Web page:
Friday, January 27, 2012

Bed Bug Control – CDC and EPA Announcement

Scanning Electron Micrograph of Bed Bug
The subject of Bed Bug Control has been addressed in a joint statement by the U.S. Centers for Disease Control and the Environmental Protection Agency.  Here is a direct quote - “the United States is one of many countries now experiencing an alarming resurgence in the population of bed bugs.”   In this article, the CDC and the EPA state that many city and county health care agencies are being overwhelmed with complaints about bed bugs.  Apparently, local agencies have neither the funding nor the expertise to handle insect outbreaks. Furthermore, because the biology of bed bugs is so unique, private pest control companies are also having difficulty.
Bed bugs are expert hitch hikers that often hide in luggage and clothing and are then spread from one infested hotel to another or to individual homes.  A bed bug can go without a blood meal for months.  They are very secretive and typically do not venture out of hiding except at night.  Although visible to the human eye, they can easily be overlooked or miss-identified as some other insect.  Most of the time, the first sign of a bed bug infestation is a telltale pattern of bites.  Generally, bed bug bites are in a line; however, this is not always the case and sometimes bed bug bites are mistaken for flea or mosquito bites.  Bed bugs can hide in crevices or between walls and partitions thus making the application of insecticides very difficult.  Moreover, some populations of bed bugs are resistant to many of the chemicals that private pesticide applicators use.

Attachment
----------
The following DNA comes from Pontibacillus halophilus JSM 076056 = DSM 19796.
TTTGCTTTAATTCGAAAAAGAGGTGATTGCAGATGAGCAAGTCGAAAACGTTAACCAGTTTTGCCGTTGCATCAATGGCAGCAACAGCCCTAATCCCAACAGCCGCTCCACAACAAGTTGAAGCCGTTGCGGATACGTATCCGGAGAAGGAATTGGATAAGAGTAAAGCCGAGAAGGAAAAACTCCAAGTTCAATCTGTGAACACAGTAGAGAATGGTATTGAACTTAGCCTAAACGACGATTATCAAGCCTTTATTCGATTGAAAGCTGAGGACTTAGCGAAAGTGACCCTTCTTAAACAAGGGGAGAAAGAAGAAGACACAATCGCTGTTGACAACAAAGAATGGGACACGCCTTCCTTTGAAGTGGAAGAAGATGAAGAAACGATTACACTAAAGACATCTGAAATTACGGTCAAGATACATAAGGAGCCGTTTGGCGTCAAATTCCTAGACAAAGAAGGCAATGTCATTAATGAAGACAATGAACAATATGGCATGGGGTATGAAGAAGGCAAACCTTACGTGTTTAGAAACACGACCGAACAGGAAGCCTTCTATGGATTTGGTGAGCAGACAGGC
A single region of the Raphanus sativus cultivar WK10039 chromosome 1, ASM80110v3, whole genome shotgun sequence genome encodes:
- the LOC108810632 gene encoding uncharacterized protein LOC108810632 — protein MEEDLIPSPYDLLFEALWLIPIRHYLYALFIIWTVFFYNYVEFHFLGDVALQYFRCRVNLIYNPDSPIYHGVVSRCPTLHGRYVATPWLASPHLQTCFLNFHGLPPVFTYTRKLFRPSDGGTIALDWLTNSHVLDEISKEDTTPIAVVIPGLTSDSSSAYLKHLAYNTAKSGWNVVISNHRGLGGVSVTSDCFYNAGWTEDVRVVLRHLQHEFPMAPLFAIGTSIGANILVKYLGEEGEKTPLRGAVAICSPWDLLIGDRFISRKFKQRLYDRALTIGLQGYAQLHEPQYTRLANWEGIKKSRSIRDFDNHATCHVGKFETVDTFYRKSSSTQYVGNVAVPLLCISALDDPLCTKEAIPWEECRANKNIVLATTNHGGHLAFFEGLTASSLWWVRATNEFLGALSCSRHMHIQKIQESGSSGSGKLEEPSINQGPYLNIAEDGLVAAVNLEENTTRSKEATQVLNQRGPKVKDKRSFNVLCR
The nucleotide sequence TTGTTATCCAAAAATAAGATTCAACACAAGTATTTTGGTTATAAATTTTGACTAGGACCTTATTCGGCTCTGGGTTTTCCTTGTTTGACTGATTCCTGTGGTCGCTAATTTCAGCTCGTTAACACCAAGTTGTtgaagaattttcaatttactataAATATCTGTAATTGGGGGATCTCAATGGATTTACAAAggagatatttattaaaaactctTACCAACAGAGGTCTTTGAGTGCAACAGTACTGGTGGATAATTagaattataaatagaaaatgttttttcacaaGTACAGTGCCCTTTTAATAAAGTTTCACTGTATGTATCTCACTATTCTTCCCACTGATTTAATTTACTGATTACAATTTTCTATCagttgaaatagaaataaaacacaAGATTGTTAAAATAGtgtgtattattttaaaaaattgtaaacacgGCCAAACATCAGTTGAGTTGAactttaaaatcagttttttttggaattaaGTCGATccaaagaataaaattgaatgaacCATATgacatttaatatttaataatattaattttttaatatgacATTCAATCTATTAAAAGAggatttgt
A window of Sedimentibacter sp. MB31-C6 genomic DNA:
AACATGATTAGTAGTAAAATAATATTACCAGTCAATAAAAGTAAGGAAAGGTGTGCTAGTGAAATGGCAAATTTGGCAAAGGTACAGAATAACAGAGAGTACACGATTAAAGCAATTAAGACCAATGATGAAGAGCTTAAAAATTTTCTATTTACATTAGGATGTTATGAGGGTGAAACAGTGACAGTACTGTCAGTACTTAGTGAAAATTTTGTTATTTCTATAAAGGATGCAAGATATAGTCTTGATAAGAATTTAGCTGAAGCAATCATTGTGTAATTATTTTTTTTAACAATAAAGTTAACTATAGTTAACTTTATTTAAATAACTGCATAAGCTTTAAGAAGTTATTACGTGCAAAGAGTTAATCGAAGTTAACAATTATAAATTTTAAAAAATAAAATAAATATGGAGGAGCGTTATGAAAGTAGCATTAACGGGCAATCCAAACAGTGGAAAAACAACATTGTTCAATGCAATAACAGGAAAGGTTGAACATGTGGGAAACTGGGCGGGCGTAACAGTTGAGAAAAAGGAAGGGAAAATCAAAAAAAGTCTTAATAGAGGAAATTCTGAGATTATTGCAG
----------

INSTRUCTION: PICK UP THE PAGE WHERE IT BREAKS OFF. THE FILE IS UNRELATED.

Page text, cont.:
One of the concerns of the EPA is that homeowners might try to use higher rates of application in order to control an infestation.  Another possibility is that a homeowner might be tempted to use pesticides that are not registered for in-home use.  The Centers for Disease Control and the Environmental Protection Agency are advocating an IPM (Integrated Pest Management) approach that does not rely strictly on pesticides.  When you consider the poor effectiveness and potential toxicity of pesticides, it is obvious that bed bug traps will be a major part of the effort to get rid of bed bugs.
It is particularly noteworthy that “bed bug control” is described as a national problem that must be addressed by a coordinated effort on the part of federal, state, tribal, and local agencies.  The CDC is working with experts in various fields of biological research including medicine and entomology.  The EPA will concentrate on the proper use of pesticides.  Other federal agencies such as the U.S. Department of Housing and Urban Development (HUD) are also involved in the bed bug control effort.  (Visit http://www.cdc.gov/nceh/ehs/publications/bed_bugs_cdc-epa_statement.htm for more information.)
Bed Bug Control – An International Effort
In our previous post, we reported that researchers in Britain are working on a new method of bed bugs control and have had some promising results.  Hopefully, the British bed bug trap will arrive on the market soon.  For now, we can use ClimbUp Bed Bug Control along with bed bug glue traps, specifically BuggyBeds.  We would advise everyone to pay close attention to the customer reviews when purchasing bed bug control products.  There are a lot of products out there and some work better than others.  See bed bug traps review for details.  



 

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